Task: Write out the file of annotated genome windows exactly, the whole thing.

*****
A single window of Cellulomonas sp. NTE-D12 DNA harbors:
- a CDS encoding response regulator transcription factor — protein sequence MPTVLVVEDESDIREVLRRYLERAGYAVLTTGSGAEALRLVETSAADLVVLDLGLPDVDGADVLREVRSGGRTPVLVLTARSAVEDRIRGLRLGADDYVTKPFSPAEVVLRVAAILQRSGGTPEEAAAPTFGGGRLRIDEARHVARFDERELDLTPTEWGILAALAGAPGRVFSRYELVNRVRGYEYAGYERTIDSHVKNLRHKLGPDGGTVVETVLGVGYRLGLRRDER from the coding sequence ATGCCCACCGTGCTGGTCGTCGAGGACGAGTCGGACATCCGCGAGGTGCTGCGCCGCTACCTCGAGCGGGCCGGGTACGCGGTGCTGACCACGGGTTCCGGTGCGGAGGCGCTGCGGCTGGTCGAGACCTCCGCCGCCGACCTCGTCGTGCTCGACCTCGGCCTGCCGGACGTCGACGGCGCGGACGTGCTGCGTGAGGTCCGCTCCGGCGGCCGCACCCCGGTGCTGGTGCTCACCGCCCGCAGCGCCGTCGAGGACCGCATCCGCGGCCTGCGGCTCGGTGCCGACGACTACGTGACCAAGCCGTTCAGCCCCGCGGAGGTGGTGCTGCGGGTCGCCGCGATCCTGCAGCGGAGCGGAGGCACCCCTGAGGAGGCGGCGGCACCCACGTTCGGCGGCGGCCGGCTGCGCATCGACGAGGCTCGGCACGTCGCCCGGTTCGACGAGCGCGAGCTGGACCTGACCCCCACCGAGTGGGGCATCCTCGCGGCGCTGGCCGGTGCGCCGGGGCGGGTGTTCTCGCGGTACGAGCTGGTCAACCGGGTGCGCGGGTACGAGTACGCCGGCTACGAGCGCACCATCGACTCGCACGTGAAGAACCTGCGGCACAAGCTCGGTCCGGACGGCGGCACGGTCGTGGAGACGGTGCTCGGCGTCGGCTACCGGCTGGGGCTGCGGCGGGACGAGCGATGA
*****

A single window of Cellulomonas sp. NTE-D12 DNA harbors:
- a CDS encoding response regulator transcription factor — protein sequence MPTVLVVEDESDIREVLRRYLERAGYAVLTTGSGAEALRLVETSAADLVVLDLGLPDVDGADVLREVRSGGRTPVLVLTARSAVEDRIRGLRLGADDYVTKPFSPAEVVLRVAAILQRSGGTPEEAAAPTFGGGRLRIDEARHVARFDERELDLTPTEWGILAALAGAPGRVFSRYELVNRVRGYEYAGYERTIDSHVKNLRHKLGPDGGTVVETVLGVGYRLGLRRDER from the coding sequence ATGCCCACCGTGCTGGTCGTCGAGGACGAGTCGGACATCCGCGAGGTGCTGCGCCGCTACCTCGAGCGGGCCGGGTACGCGGTGCTGACCACGGGTTCCGGTGCGGAGGCGCTGCGGCTGGTCGAGACCTCCGCCGCCGACCTCGTCGTGCTCGACCTCGGCCTGCCGGACGTCGACGGCGCGGACGTGCTGCGTGAGGTCCGCTCCGGCGGCCGCACCCCGGTGCTGGTGCTCACCGCCCGCAGCGCCGTCGAGGACCGCATCCGCGGCCTGCGGCTCGGTGCCGACGACTACGTGACCAAGCCGTTCAGCCCCGCGGAGGTGGTGCTGCGGGTCGCCGCGATCCTGCAGCGGAGCGGAGGCACCCCTGAGGAGGCGGCGGCACCCACGTTCGGCGGCGGCCGGCTGCGCATCGACGAGGCTCGGCACGTCGCCCGGTTCGACGAGCGCGAGCTGGACCTGACCCCCACCGAGTGGGGCATCCTCGCGGCGCTGGCCGGTGCGCCGGGGCGGGTGTTCTCGCGGTACGAGCTGGTCAACCGGGTGCGCGGGTACGAGTACGCCGGCTACGAGCGCACCATCGACTCGCACGTGAAGAACCTGCGGCACAAGCTCGGTCCGGACGGCGGCACGGTCGTGGAGACGGTGCTCGGCGTCGGCTACCGGCTGGGGCTGCGGCGGGACGAGCGATGA